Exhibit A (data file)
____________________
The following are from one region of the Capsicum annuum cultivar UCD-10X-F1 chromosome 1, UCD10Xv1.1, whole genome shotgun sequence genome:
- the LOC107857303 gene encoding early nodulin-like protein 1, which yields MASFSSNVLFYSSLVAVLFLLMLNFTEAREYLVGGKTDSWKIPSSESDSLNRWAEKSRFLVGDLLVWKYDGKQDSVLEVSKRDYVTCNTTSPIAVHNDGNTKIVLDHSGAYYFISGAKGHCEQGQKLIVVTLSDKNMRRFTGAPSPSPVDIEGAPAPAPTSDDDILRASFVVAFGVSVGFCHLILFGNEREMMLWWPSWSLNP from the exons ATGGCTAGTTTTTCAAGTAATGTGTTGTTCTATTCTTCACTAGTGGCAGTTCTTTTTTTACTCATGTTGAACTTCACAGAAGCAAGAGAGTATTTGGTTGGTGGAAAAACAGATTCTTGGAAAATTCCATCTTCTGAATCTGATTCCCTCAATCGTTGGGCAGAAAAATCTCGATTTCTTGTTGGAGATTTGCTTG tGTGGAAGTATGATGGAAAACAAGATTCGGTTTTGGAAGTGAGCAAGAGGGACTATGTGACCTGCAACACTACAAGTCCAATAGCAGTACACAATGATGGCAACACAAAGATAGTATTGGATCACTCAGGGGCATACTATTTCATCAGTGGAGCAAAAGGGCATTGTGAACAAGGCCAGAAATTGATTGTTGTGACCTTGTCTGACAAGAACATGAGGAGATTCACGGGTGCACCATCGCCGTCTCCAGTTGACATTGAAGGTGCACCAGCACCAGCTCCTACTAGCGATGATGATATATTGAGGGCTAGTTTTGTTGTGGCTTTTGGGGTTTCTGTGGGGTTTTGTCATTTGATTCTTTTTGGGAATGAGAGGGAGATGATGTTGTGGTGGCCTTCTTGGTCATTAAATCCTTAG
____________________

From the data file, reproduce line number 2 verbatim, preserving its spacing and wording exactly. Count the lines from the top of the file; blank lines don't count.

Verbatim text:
- the LOC107857303 gene encoding early nodulin-like protein 1, which yields MASFSSNVLFYSSLVAVLFLLMLNFTEAREYLVGGKTDSWKIPSSESDSLNRWAEKSRFLVGDLLVWKYDGKQDSVLEVSKRDYVTCNTTSPIAVHNDGNTKIVLDHSGAYYFISGAKGHCEQGQKLIVVTLSDKNMRRFTGAPSPSPVDIEGAPAPAPTSDDDILRASFVVAFGVSVGFCHLILFGNEREMMLWWPSWSLNP from the exons ATGGCTAGTTTTTCAAGTAATGTGTTGTTCTATTCTTCACTAGTGGCAGTTCTTTTTTTACTCATGTTGAACTTCACAGAAGCAAGAGAGTATTTGGTTGGTGGAAAAACAGATTCTTGGAAAATTCCATCTTCTGAATCTGATTCCCTCAATCGTTGGGCAGAAAAATCTCGATTTCTTGTTGGAGATTTGCTTG tGTGGAAGTATGATGGAAAACAAGATTCGGTTTTGGAAGTGAGCAAGAGGGACTATGTGACCTGCAACACTACAAGTCCAATAGCAGTACACAATGATGGCAACACAAAGATAGTATTGGATCACTCAGGGGCATACTATTTCATCAGTGGAGCAAAAGGGCATTGTGAACAAGGCCAGAAATTGATTGTTGTGACCTTGTCTGACAAGAACATGAGGAGATTCACGGGTGCACCATCGCCGTCTCCAGTTGACATTGAAGGTGCACCAGCACCAGCTCCTACTAGCGATGATGATATATTGAGGGCTAGTTTTGTTGTGGCTTTTGGGGTTTCTGTGGGGTTTTGTCATTTGATTCTTTTTGGGAATGAGAGGGAGATGATGTTGTGGTGGCCTTCTTGGTCATTAAATCCTTAG